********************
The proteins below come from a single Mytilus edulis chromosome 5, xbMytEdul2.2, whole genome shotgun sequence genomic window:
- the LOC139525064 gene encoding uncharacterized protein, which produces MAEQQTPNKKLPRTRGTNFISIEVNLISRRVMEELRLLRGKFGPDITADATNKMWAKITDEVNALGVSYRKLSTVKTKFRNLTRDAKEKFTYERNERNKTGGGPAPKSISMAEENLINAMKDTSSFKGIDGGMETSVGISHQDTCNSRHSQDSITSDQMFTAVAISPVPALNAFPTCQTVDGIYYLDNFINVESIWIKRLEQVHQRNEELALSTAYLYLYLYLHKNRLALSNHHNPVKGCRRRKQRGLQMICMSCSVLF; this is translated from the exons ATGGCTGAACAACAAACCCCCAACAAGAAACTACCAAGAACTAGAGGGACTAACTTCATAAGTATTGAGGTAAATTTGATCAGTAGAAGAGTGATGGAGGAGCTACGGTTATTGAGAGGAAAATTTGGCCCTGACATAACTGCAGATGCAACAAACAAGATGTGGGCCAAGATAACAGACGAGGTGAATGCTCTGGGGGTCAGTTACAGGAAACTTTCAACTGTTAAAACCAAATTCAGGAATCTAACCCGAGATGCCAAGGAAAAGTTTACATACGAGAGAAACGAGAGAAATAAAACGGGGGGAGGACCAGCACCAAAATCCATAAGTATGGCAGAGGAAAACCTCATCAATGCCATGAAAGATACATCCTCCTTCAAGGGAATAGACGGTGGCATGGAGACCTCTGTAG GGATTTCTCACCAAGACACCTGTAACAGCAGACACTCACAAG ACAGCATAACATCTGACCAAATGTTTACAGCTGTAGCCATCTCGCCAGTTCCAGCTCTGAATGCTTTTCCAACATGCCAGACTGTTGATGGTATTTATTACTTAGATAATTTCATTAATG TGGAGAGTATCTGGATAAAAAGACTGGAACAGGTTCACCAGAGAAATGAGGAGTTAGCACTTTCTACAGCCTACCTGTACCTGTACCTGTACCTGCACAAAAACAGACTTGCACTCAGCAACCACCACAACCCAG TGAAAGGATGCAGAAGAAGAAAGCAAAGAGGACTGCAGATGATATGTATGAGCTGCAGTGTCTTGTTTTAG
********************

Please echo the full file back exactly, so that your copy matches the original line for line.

The proteins below come from a single Mytilus edulis chromosome 5, xbMytEdul2.2, whole genome shotgun sequence genomic window:
- the LOC139525064 gene encoding uncharacterized protein, which produces MAEQQTPNKKLPRTRGTNFISIEVNLISRRVMEELRLLRGKFGPDITADATNKMWAKITDEVNALGVSYRKLSTVKTKFRNLTRDAKEKFTYERNERNKTGGGPAPKSISMAEENLINAMKDTSSFKGIDGGMETSVGISHQDTCNSRHSQDSITSDQMFTAVAISPVPALNAFPTCQTVDGIYYLDNFINVESIWIKRLEQVHQRNEELALSTAYLYLYLYLHKNRLALSNHHNPVKGCRRRKQRGLQMICMSCSVLF; this is translated from the exons ATGGCTGAACAACAAACCCCCAACAAGAAACTACCAAGAACTAGAGGGACTAACTTCATAAGTATTGAGGTAAATTTGATCAGTAGAAGAGTGATGGAGGAGCTACGGTTATTGAGAGGAAAATTTGGCCCTGACATAACTGCAGATGCAACAAACAAGATGTGGGCCAAGATAACAGACGAGGTGAATGCTCTGGGGGTCAGTTACAGGAAACTTTCAACTGTTAAAACCAAATTCAGGAATCTAACCCGAGATGCCAAGGAAAAGTTTACATACGAGAGAAACGAGAGAAATAAAACGGGGGGAGGACCAGCACCAAAATCCATAAGTATGGCAGAGGAAAACCTCATCAATGCCATGAAAGATACATCCTCCTTCAAGGGAATAGACGGTGGCATGGAGACCTCTGTAG GGATTTCTCACCAAGACACCTGTAACAGCAGACACTCACAAG ACAGCATAACATCTGACCAAATGTTTACAGCTGTAGCCATCTCGCCAGTTCCAGCTCTGAATGCTTTTCCAACATGCCAGACTGTTGATGGTATTTATTACTTAGATAATTTCATTAATG TGGAGAGTATCTGGATAAAAAGACTGGAACAGGTTCACCAGAGAAATGAGGAGTTAGCACTTTCTACAGCCTACCTGTACCTGTACCTGTACCTGCACAAAAACAGACTTGCACTCAGCAACCACCACAACCCAG TGAAAGGATGCAGAAGAAGAAAGCAAAGAGGACTGCAGATGATATGTATGAGCTGCAGTGTCTTGTTTTAG